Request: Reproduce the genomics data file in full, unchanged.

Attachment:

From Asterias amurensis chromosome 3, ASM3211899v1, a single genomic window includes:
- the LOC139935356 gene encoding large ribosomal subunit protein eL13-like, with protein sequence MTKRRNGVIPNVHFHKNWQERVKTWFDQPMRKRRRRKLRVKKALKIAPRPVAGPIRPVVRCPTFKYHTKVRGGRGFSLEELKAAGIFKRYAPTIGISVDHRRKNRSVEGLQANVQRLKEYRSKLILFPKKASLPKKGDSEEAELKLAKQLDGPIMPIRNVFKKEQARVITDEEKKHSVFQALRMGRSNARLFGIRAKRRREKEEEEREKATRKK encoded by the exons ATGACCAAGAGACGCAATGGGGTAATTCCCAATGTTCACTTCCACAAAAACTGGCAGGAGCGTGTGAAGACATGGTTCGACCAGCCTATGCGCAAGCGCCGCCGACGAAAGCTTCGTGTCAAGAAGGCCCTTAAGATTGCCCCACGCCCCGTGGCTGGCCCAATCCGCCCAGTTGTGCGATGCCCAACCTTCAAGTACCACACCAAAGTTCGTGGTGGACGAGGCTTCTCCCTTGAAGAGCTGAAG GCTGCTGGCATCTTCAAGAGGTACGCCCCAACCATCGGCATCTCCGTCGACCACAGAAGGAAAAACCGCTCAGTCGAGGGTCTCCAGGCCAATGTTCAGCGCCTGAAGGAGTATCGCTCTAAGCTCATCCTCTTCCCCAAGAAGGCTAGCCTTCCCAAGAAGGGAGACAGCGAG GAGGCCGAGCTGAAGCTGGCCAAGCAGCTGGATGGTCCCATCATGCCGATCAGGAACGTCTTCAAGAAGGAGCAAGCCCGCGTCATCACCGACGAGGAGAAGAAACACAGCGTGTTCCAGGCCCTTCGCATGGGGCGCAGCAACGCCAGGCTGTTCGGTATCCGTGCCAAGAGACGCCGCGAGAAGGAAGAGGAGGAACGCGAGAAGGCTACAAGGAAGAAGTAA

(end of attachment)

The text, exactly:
From Asterias amurensis chromosome 3, ASM3211899v1, a single genomic window includes:
- the LOC139935356 gene encoding large ribosomal subunit protein eL13-like, with protein sequence MTKRRNGVIPNVHFHKNWQERVKTWFDQPMRKRRRRKLRVKKALKIAPRPVAGPIRPVVRCPTFKYHTKVRGGRGFSLEELKAAGIFKRYAPTIGISVDHRRKNRSVEGLQANVQRLKEYRSKLILFPKKASLPKKGDSEEAELKLAKQLDGPIMPIRNVFKKEQARVITDEEKKHSVFQALRMGRSNARLFGIRAKRRREKEEEEREKATRKK encoded by the exons ATGACCAAGAGACGCAATGGGGTAATTCCCAATGTTCACTTCCACAAAAACTGGCAGGAGCGTGTGAAGACATGGTTCGACCAGCCTATGCGCAAGCGCCGCCGACGAAAGCTTCGTGTCAAGAAGGCCCTTAAGATTGCCCCACGCCCCGTGGCTGGCCCAATCCGCCCAGTTGTGCGATGCCCAACCTTCAAGTACCACACCAAAGTTCGTGGTGGACGAGGCTTCTCCCTTGAAGAGCTGAAG GCTGCTGGCATCTTCAAGAGGTACGCCCCAACCATCGGCATCTCCGTCGACCACAGAAGGAAAAACCGCTCAGTCGAGGGTCTCCAGGCCAATGTTCAGCGCCTGAAGGAGTATCGCTCTAAGCTCATCCTCTTCCCCAAGAAGGCTAGCCTTCCCAAGAAGGGAGACAGCGAG GAGGCCGAGCTGAAGCTGGCCAAGCAGCTGGATGGTCCCATCATGCCGATCAGGAACGTCTTCAAGAAGGAGCAAGCCCGCGTCATCACCGACGAGGAGAAGAAACACAGCGTGTTCCAGGCCCTTCGCATGGGGCGCAGCAACGCCAGGCTGTTCGGTATCCGTGCCAAGAGACGCCGCGAGAAGGAAGAGGAGGAACGCGAGAAGGCTACAAGGAAGAAGTAA